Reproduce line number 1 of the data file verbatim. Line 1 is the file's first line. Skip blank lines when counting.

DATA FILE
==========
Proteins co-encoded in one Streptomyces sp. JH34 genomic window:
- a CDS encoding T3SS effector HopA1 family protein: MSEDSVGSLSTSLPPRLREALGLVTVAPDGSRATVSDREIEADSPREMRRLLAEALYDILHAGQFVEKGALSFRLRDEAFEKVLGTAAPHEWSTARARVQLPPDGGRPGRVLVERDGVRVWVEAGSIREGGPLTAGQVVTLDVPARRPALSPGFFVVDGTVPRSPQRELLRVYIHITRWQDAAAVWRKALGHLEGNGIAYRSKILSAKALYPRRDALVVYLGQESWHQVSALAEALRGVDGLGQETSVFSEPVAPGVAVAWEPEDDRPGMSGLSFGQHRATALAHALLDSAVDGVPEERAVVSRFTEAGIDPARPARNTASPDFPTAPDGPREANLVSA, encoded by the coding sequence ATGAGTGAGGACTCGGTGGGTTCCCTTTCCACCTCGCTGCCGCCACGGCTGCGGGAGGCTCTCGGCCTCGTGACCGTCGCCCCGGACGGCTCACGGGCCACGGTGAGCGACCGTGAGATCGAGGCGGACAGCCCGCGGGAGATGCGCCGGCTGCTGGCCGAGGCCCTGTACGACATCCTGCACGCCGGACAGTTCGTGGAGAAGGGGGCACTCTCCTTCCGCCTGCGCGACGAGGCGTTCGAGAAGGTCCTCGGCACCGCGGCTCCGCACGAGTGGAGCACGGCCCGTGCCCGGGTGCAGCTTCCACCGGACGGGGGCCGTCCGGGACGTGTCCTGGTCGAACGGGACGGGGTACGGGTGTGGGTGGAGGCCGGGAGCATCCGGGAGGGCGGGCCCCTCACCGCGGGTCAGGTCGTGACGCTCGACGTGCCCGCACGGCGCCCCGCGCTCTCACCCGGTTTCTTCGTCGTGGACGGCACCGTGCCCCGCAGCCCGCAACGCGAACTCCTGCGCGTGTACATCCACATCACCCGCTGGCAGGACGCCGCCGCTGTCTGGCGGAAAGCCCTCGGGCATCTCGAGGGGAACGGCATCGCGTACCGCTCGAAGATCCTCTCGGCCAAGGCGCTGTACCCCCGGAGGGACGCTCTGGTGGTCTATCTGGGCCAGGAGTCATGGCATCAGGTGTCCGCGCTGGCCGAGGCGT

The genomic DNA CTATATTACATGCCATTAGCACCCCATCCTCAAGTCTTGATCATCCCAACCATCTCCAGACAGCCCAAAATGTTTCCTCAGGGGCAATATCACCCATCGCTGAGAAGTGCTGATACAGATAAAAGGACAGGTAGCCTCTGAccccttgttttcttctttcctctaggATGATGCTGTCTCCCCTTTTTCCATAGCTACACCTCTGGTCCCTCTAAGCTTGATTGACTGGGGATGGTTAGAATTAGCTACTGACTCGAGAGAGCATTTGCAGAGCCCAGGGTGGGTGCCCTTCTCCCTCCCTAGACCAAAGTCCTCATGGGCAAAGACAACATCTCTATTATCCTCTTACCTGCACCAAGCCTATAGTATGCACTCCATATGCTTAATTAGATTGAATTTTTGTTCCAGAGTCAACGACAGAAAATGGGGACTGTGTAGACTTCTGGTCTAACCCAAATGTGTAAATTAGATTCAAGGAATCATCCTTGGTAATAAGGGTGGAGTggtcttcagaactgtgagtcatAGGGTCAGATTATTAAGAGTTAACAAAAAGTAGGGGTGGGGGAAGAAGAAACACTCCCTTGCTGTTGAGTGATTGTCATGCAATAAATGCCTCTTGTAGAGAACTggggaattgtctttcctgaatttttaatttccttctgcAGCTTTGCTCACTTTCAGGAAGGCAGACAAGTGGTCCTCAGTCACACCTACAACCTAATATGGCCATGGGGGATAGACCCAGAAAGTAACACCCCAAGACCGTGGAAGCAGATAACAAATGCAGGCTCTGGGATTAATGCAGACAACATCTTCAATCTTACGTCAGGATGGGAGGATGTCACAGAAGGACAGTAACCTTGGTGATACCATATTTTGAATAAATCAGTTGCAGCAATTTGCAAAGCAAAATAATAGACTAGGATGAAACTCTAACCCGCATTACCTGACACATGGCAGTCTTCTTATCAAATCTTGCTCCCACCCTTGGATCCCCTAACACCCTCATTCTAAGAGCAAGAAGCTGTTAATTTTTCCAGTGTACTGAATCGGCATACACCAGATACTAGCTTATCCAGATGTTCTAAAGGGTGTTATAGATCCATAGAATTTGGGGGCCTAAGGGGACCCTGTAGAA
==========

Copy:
Proteins co-encoded in one Streptomyces sp. JH34 genomic window: